- Hardcover: 682 pages
- Publisher: Avenel Books (1983)
- Language: English
- ISBN-10: 0517405385
- ISBN-13: 978-0517405383
- Product Dimensions: 1.8 x 6.8 x 9.8 inches
- Shipping Weight: 1.9 pounds
- Average Customer Review: 4.7 out of 5 stars See all reviews (35 customer reviews)
- Amazon Best Sellers Rank: #162,121 in Books (See Top 100 in Books)
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P.G. Wodehouse : Five Complete Novels (The Return of Jeeves, Bertie Wooster Sees It Through, Spring Fever, The Butler Did It, The Old Reliable) Hardcover – November 15, 1995
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The novels are set in post-World War II England, and as such they reflect those dispiriting times. The great mansions are in ruin from confiscatory taxation, TV distracts the intellect, Hollywood (not the London theater) dominates popular entertainment, and a loyal butler like Jeeves is clearly a holdover from a different era in which his employers were not, relatively speaking, impoverished.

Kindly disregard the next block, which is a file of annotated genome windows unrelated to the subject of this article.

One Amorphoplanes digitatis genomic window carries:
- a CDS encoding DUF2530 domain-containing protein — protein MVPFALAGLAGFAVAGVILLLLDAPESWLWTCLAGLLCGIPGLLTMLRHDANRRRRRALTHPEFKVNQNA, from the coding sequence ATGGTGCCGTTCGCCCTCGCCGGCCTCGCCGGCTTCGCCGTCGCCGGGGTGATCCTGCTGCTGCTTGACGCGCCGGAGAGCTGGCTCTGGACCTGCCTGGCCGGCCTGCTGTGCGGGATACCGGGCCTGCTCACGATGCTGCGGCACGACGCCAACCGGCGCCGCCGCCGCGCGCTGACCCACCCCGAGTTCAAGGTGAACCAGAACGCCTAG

Wodehouse's fans (of which there are many, both in the UK and the USA) will probably want to read these novels anyway. But if you are contemplating your first exposure to Wodehouse, I'd recommend instead any of his "classic" Bertie-and-Jeeves novels from the 1920s, when social class, punctilio, pith, dry wit and a plenitude of household help for the rich were integral elements of this type of humor. CARRY ON, JEEVES! happens to be my favorite, but there are plenty of other wonderful reads from this era.
Imagine the surprise that many P.G. Wodehouse fans have when they open The Butler Did It and find that the butler in question is a Mr. Augustus Keggs, the English butler for one J.J. Bunyan, an American multimillionaire. But this Keggs is a worthy character who fans of Jeeves will find to be very rewarding.